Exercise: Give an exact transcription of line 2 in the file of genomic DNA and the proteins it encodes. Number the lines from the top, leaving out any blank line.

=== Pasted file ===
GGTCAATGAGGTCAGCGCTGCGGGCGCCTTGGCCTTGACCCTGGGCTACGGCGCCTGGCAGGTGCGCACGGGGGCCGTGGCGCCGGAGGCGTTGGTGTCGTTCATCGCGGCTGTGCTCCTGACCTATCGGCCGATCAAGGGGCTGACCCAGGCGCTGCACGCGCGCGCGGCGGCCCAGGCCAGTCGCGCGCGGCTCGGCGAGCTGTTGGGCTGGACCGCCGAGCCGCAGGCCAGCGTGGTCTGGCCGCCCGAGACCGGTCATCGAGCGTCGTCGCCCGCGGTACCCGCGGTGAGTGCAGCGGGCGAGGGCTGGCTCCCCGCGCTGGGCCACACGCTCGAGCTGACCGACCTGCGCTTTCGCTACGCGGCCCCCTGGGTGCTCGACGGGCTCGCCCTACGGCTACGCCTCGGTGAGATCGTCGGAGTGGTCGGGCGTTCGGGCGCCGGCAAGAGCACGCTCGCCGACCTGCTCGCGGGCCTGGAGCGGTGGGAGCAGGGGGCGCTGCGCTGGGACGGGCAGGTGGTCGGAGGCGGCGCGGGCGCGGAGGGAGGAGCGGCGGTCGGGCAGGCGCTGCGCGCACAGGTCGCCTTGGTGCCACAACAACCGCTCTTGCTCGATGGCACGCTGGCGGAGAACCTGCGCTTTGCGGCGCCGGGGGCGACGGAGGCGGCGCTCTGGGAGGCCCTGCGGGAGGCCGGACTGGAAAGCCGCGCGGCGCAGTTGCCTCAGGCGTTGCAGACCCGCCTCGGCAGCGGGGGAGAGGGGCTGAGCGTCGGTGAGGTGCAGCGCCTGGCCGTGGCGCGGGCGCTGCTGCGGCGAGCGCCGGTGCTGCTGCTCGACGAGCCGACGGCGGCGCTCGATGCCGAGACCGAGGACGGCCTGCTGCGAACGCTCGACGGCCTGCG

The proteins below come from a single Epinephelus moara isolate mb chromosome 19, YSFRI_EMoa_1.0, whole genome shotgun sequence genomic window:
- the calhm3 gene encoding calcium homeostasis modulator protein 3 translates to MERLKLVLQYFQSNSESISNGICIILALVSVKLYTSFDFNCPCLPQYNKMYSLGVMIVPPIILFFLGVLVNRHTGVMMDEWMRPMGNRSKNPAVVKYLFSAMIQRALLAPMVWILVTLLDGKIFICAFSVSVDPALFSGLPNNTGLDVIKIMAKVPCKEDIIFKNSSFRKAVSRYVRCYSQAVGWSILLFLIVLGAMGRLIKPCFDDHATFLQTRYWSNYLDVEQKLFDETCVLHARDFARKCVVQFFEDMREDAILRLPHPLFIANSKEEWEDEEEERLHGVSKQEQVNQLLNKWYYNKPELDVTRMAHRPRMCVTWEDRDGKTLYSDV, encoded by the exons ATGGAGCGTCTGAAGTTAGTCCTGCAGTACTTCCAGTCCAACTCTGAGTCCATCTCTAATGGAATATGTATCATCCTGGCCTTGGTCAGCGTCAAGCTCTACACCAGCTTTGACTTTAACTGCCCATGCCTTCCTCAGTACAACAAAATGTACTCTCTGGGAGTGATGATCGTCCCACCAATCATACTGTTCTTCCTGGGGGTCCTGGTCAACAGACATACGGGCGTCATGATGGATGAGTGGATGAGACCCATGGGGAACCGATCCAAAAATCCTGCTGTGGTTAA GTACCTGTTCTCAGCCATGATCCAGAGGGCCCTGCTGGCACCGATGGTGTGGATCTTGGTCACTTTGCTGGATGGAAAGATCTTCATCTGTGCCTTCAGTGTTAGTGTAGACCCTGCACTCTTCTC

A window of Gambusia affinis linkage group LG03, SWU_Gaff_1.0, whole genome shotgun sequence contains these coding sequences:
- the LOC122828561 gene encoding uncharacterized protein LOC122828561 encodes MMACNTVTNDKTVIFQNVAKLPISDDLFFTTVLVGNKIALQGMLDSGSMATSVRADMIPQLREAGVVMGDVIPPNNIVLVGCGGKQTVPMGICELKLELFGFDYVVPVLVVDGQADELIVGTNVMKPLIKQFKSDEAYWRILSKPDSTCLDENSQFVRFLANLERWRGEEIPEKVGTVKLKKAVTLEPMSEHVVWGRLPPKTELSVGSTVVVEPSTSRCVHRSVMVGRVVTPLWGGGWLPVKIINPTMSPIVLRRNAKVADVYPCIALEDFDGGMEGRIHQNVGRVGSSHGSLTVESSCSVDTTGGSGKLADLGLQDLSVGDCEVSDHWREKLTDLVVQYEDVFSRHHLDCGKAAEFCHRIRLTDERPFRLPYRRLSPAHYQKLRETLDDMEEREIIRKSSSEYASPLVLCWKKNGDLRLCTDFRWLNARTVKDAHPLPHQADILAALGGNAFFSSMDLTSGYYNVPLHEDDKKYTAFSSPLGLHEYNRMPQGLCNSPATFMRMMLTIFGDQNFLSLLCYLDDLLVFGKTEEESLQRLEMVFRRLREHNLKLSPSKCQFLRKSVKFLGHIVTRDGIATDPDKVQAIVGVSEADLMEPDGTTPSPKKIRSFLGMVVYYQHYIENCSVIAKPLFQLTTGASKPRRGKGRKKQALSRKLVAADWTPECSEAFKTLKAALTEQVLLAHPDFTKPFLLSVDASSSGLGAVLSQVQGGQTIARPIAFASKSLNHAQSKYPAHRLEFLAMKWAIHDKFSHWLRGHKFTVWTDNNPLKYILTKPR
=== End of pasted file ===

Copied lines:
The proteins below come from a single Epinephelus moara isolate mb chromosome 19, YSFRI_EMoa_1.0, whole genome shotgun sequence genomic window: